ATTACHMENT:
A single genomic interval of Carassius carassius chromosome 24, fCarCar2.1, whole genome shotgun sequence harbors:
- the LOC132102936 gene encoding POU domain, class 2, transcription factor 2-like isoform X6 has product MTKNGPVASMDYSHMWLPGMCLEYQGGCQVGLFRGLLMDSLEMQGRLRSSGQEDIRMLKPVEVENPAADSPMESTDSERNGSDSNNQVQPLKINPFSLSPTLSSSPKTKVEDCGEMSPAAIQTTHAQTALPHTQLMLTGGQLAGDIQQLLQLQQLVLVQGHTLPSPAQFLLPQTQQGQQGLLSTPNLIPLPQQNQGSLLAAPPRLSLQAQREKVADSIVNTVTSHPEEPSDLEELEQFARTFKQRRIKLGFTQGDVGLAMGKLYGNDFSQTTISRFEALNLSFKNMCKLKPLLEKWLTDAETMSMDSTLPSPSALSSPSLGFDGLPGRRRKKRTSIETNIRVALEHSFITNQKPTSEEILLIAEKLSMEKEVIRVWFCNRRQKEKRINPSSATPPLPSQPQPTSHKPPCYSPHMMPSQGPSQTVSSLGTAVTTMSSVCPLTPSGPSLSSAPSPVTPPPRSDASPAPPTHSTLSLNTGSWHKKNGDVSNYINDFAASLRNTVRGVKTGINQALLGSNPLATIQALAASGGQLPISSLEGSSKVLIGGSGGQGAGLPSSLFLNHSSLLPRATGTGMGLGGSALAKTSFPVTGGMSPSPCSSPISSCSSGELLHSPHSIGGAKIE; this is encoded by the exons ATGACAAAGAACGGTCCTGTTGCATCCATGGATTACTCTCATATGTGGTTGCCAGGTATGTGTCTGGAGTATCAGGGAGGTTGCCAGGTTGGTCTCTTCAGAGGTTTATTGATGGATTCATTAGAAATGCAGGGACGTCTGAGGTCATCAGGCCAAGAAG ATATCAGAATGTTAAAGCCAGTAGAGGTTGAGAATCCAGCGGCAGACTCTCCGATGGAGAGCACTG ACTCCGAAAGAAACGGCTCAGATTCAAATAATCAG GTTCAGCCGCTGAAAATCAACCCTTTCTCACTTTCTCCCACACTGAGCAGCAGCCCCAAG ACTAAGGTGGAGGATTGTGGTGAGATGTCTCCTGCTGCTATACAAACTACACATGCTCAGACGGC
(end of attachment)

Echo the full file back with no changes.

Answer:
A single genomic interval of Carassius carassius chromosome 24, fCarCar2.1, whole genome shotgun sequence harbors:
- the LOC132102936 gene encoding POU domain, class 2, transcription factor 2-like isoform X6 has product MTKNGPVASMDYSHMWLPGMCLEYQGGCQVGLFRGLLMDSLEMQGRLRSSGQEDIRMLKPVEVENPAADSPMESTDSERNGSDSNNQVQPLKINPFSLSPTLSSSPKTKVEDCGEMSPAAIQTTHAQTALPHTQLMLTGGQLAGDIQQLLQLQQLVLVQGHTLPSPAQFLLPQTQQGQQGLLSTPNLIPLPQQNQGSLLAAPPRLSLQAQREKVADSIVNTVTSHPEEPSDLEELEQFARTFKQRRIKLGFTQGDVGLAMGKLYGNDFSQTTISRFEALNLSFKNMCKLKPLLEKWLTDAETMSMDSTLPSPSALSSPSLGFDGLPGRRRKKRTSIETNIRVALEHSFITNQKPTSEEILLIAEKLSMEKEVIRVWFCNRRQKEKRINPSSATPPLPSQPQPTSHKPPCYSPHMMPSQGPSQTVSSLGTAVTTMSSVCPLTPSGPSLSSAPSPVTPPPRSDASPAPPTHSTLSLNTGSWHKKNGDVSNYINDFAASLRNTVRGVKTGINQALLGSNPLATIQALAASGGQLPISSLEGSSKVLIGGSGGQGAGLPSSLFLNHSSLLPRATGTGMGLGGSALAKTSFPVTGGMSPSPCSSPISSCSSGELLHSPHSIGGAKIE; this is encoded by the exons ATGACAAAGAACGGTCCTGTTGCATCCATGGATTACTCTCATATGTGGTTGCCAGGTATGTGTCTGGAGTATCAGGGAGGTTGCCAGGTTGGTCTCTTCAGAGGTTTATTGATGGATTCATTAGAAATGCAGGGACGTCTGAGGTCATCAGGCCAAGAAG ATATCAGAATGTTAAAGCCAGTAGAGGTTGAGAATCCAGCGGCAGACTCTCCGATGGAGAGCACTG ACTCCGAAAGAAACGGCTCAGATTCAAATAATCAG GTTCAGCCGCTGAAAATCAACCCTTTCTCACTTTCTCCCACACTGAGCAGCAGCCCCAAG ACTAAGGTGGAGGATTGTGGTGAGATGTCTCCTGCTGCTATACAAACTACACATGCTCAGACGGC